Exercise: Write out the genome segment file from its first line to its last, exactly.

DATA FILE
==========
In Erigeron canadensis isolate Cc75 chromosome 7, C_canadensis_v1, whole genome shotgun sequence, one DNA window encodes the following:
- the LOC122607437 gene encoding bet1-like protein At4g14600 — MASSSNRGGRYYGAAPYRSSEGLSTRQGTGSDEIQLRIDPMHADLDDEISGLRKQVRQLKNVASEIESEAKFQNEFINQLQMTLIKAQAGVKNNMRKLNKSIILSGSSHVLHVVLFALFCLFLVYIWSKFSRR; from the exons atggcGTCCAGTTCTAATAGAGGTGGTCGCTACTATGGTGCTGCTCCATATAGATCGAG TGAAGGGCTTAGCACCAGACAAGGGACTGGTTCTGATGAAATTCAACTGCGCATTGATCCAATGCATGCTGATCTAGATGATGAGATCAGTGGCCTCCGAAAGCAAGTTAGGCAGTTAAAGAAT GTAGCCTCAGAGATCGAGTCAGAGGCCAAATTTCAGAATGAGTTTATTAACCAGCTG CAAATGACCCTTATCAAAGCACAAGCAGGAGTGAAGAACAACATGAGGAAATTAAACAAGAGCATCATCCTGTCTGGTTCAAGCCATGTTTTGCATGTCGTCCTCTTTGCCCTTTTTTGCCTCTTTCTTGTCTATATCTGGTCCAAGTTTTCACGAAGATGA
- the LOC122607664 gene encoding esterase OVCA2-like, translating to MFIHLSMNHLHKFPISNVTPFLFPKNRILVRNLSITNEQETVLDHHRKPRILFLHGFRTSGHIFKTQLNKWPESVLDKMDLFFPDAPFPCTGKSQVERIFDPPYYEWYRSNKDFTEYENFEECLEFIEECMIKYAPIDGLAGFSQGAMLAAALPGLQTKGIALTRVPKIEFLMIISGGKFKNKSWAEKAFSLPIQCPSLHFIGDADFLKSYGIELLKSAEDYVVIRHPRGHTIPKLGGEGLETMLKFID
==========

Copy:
In Erigeron canadensis isolate Cc75 chromosome 7, C_canadensis_v1, whole genome shotgun sequence, one DNA window encodes the following:
- the LOC122607437 gene encoding bet1-like protein At4g14600 — MASSSNRGGRYYGAAPYRSSEGLSTRQGTGSDEIQLRIDPMHADLDDEISGLRKQVRQLKNVASEIESEAKFQNEFINQLQMTLIKAQAGVKNNMRKLNKSIILSGSSHVLHVVLFALFCLFLVYIWSKFSRR; from the exons atggcGTCCAGTTCTAATAGAGGTGGTCGCTACTATGGTGCTGCTCCATATAGATCGAG TGAAGGGCTTAGCACCAGACAAGGGACTGGTTCTGATGAAATTCAACTGCGCATTGATCCAATGCATGCTGATCTAGATGATGAGATCAGTGGCCTCCGAAAGCAAGTTAGGCAGTTAAAGAAT GTAGCCTCAGAGATCGAGTCAGAGGCCAAATTTCAGAATGAGTTTATTAACCAGCTG CAAATGACCCTTATCAAAGCACAAGCAGGAGTGAAGAACAACATGAGGAAATTAAACAAGAGCATCATCCTGTCTGGTTCAAGCCATGTTTTGCATGTCGTCCTCTTTGCCCTTTTTTGCCTCTTTCTTGTCTATATCTGGTCCAAGTTTTCACGAAGATGA
- the LOC122607664 gene encoding esterase OVCA2-like, translating to MFIHLSMNHLHKFPISNVTPFLFPKNRILVRNLSITNEQETVLDHHRKPRILFLHGFRTSGHIFKTQLNKWPESVLDKMDLFFPDAPFPCTGKSQVERIFDPPYYEWYRSNKDFTEYENFEECLEFIEECMIKYAPIDGLAGFSQGAMLAAALPGLQTKGIALTRVPKIEFLMIISGGKFKNKSWAEKAFSLPIQCPSLHFIGDADFLKSYGIELLKSAEDYVVIRHPRGHTIPKLGGEGLETMLKFID